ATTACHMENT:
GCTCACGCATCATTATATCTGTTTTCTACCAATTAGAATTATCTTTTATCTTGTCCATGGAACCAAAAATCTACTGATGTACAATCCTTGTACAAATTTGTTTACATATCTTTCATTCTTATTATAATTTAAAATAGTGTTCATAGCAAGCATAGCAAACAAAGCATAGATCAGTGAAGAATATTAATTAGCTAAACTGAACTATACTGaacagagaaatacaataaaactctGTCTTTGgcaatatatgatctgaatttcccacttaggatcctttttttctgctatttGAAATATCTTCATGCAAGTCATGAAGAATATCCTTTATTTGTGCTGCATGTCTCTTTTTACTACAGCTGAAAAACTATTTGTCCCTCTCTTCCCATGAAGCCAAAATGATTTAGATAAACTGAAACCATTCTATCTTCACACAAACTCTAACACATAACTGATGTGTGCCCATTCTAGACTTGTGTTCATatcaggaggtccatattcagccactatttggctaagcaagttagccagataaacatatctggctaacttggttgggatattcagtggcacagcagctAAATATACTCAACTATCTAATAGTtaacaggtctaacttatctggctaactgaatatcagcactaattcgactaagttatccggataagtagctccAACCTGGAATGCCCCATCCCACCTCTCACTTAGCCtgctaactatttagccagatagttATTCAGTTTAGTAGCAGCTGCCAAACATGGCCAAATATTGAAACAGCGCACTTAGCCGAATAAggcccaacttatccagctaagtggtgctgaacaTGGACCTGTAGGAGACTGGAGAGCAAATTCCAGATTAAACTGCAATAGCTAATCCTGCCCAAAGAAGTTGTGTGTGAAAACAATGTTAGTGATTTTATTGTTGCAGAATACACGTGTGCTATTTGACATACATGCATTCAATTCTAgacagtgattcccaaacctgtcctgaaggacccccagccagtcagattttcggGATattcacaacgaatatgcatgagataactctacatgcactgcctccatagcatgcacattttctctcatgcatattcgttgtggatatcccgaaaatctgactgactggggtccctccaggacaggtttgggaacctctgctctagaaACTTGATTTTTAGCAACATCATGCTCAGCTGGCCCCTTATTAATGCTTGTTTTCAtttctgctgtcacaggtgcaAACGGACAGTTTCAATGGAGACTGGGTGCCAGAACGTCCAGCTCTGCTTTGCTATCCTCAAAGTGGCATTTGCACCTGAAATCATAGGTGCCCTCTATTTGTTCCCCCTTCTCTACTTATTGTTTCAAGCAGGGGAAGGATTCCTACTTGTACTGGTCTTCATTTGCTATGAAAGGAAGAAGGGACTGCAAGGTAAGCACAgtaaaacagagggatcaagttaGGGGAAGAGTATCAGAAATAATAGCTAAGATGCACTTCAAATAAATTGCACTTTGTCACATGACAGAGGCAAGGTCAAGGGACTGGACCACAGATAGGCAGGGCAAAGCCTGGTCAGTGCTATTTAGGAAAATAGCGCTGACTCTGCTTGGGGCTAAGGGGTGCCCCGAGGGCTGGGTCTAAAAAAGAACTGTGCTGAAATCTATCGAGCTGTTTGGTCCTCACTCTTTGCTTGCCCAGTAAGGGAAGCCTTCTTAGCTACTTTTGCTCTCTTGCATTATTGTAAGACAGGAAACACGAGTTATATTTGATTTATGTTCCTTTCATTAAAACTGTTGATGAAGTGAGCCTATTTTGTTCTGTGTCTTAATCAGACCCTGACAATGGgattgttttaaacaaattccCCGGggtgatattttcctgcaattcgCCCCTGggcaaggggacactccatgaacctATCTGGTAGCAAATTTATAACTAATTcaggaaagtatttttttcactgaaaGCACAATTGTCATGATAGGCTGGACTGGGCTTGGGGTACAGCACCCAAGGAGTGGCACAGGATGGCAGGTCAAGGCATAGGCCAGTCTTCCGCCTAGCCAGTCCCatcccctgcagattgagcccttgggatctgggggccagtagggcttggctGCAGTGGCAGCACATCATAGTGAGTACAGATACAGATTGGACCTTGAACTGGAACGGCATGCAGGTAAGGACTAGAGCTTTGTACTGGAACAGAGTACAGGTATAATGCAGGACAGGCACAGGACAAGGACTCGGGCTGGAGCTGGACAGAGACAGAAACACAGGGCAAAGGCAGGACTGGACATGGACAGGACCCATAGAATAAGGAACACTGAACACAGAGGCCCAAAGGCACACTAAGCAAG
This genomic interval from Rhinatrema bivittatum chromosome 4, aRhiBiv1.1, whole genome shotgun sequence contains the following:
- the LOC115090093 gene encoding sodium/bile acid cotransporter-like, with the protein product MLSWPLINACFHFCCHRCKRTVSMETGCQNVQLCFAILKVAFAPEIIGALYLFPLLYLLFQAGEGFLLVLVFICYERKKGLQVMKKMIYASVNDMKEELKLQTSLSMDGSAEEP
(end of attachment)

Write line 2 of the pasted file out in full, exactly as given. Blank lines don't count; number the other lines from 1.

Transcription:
This genomic interval from Rhinatrema bivittatum chromosome 4, aRhiBiv1.1, whole genome shotgun sequence contains the following: